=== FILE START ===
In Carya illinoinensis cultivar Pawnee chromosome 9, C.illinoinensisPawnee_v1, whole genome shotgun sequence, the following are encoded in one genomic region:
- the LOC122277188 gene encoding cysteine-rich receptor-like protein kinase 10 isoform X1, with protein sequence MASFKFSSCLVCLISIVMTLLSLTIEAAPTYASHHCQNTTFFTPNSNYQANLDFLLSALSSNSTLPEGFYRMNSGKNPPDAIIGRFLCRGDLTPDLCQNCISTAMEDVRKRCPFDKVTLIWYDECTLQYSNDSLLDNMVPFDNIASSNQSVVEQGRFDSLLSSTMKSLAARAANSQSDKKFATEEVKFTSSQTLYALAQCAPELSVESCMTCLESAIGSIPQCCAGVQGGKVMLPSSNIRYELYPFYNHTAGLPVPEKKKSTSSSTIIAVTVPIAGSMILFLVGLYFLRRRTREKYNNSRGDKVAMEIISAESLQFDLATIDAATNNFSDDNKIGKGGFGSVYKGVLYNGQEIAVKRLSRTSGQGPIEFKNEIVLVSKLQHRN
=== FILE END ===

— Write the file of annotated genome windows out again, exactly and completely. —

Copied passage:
In Carya illinoinensis cultivar Pawnee chromosome 9, C.illinoinensisPawnee_v1, whole genome shotgun sequence, the following are encoded in one genomic region:
- the LOC122277188 gene encoding cysteine-rich receptor-like protein kinase 10 isoform X1, with protein sequence MASFKFSSCLVCLISIVMTLLSLTIEAAPTYASHHCQNTTFFTPNSNYQANLDFLLSALSSNSTLPEGFYRMNSGKNPPDAIIGRFLCRGDLTPDLCQNCISTAMEDVRKRCPFDKVTLIWYDECTLQYSNDSLLDNMVPFDNIASSNQSVVEQGRFDSLLSSTMKSLAARAANSQSDKKFATEEVKFTSSQTLYALAQCAPELSVESCMTCLESAIGSIPQCCAGVQGGKVMLPSSNIRYELYPFYNHTAGLPVPEKKKSTSSSTIIAVTVPIAGSMILFLVGLYFLRRRTREKYNNSRGDKVAMEIISAESLQFDLATIDAATNNFSDDNKIGKGGFGSVYKGVLYNGQEIAVKRLSRTSGQGPIEFKNEIVLVSKLQHRN